Heart disease is the most common cause of death — not just in industrialized countries, but for the world as a whole. Many deaths caused by heart failure could be prevented if the patient received medical care sooner, but people are often unaware of impending heart failure until it actually occurs. However, there are physiological indicators that become detectable in advance of heart failure. This wearable “health belt” contains sensors that monitor for those indicators to give warning of imminent heart failure so patients can seek lifesaving medical attention.

This health belt has a variety of sensors to monitor key physiological indicators, including thoracic impedance, heart rate, electrocardiogram activity, and motion activity. None of those alone would reliably correspond to upcoming heart failure without many false positives and negatives, but together they provide a clear picture. The sensor array, which is wearable and resembles a cumberbund, communicates via Bluetooth with the user’s phone. When the signs of heart failure appear, their phone can either notify them to seek medical attention or notify a third party, like a family member or doctor.

The team used an Arduino Uno board to construct their prototype health belt. It connects to several sensors: a peripheral module interface (PMOD) Impedance Analyzer (IA), an AD8232 ECG (electrocardiogram) sensor, a MAX30105 heart rate sensor, and an ADXL362 accelerometer. Power comes from a 9V battery and an HC06 module handles the Bluetooth communication. 

More testing is needed to determine the health belt’s efficacy, as the research team wasn’t able to gather data from people actually experiencing heart failure. But early testing with a subject mimicking similar body movement and breathing was promising.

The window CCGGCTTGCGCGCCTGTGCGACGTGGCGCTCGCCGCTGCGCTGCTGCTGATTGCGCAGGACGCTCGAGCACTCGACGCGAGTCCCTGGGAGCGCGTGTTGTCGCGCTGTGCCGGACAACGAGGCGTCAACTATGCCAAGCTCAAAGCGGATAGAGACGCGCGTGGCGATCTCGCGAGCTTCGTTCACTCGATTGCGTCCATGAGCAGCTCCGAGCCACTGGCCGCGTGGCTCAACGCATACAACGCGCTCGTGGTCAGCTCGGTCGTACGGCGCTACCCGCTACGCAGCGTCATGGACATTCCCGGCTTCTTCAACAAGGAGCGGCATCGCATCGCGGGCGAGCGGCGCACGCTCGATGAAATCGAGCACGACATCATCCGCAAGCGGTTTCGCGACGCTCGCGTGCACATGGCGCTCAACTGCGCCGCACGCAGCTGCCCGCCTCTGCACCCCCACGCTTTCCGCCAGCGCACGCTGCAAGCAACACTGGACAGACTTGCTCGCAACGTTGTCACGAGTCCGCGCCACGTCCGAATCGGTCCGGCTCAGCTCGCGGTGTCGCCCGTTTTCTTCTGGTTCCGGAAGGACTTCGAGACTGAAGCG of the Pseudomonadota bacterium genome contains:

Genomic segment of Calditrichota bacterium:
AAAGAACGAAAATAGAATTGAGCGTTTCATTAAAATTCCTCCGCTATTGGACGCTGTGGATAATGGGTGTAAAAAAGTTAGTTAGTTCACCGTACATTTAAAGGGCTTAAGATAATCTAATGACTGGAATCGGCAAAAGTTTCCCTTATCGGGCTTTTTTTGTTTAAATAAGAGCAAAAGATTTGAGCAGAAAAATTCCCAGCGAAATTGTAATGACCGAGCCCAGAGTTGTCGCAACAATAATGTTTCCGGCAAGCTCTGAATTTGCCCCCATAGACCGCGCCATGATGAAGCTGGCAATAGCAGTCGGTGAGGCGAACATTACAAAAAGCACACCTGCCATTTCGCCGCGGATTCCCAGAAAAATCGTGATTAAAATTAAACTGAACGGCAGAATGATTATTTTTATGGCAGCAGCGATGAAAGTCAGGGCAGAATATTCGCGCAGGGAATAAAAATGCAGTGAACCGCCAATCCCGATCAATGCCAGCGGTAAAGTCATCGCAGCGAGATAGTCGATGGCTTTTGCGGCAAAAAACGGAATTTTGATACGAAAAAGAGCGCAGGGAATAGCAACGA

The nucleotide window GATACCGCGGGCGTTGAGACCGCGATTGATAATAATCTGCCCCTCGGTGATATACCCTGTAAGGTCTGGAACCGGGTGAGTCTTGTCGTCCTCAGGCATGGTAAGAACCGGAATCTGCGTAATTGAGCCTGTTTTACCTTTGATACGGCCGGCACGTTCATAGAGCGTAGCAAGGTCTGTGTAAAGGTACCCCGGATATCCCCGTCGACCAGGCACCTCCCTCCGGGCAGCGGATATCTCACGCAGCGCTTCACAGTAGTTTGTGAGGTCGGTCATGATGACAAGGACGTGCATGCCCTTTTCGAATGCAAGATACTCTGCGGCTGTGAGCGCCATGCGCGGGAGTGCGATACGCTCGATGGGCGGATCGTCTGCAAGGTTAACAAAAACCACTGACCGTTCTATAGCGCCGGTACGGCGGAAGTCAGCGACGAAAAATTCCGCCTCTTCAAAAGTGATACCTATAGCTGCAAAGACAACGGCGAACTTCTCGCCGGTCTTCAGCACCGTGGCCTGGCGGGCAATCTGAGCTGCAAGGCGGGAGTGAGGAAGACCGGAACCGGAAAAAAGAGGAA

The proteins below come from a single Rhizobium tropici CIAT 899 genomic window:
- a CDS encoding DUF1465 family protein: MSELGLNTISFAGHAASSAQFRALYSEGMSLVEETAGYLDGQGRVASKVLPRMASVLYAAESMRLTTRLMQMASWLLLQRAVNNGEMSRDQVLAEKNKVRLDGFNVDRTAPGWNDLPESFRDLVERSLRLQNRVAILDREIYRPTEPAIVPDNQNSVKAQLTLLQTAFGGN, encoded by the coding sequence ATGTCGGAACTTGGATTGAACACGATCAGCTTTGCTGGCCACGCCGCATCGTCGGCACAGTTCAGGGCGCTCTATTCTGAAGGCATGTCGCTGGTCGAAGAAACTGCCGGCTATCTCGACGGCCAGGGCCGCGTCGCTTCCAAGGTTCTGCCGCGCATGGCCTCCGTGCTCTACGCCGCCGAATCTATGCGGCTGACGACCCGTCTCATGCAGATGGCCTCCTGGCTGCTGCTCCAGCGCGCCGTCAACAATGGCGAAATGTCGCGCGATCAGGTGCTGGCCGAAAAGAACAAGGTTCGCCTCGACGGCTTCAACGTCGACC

Image credit: Iqbal, S.M.A., Mahgoub, I., Du, E. et al. Development of a wearable belt with integrated sensors for measuring multiple physiological parameters related to heart failure. Sci Rep 12, 20264 (2022).

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Name that Ware November, 2022

via Hacking – bunnie's blog

The Ware for November 2022 is shown below.

A grounded guard ring is placed around some of the most sensitive analog traces; I would love it if someone could teach me why the soldermask is removed for these guard rings. I imagine there must be some motivation to retain this motif even into mass production, since the mask-less traces run between SMT pins, which I have to imagine incurs a potential yield impact, or at the very least it makes rework more challenging.

Also, yet another tamper-proof seal broken:

It was just a matter of time…such is the fate of any seal within my reach!

Winner, Name that Ware October 2022

via Hacking – bunnie's blog

The Ware for October 2022 is a Wavetek Model 21 signal generator. The winner is Marc! Congrats, email me for your prize!

Here’s some more photos of the system for context. It consists of a function generator (analog) board, and a digital control board, along with a third board (not shown) that manages the LCD and buttons.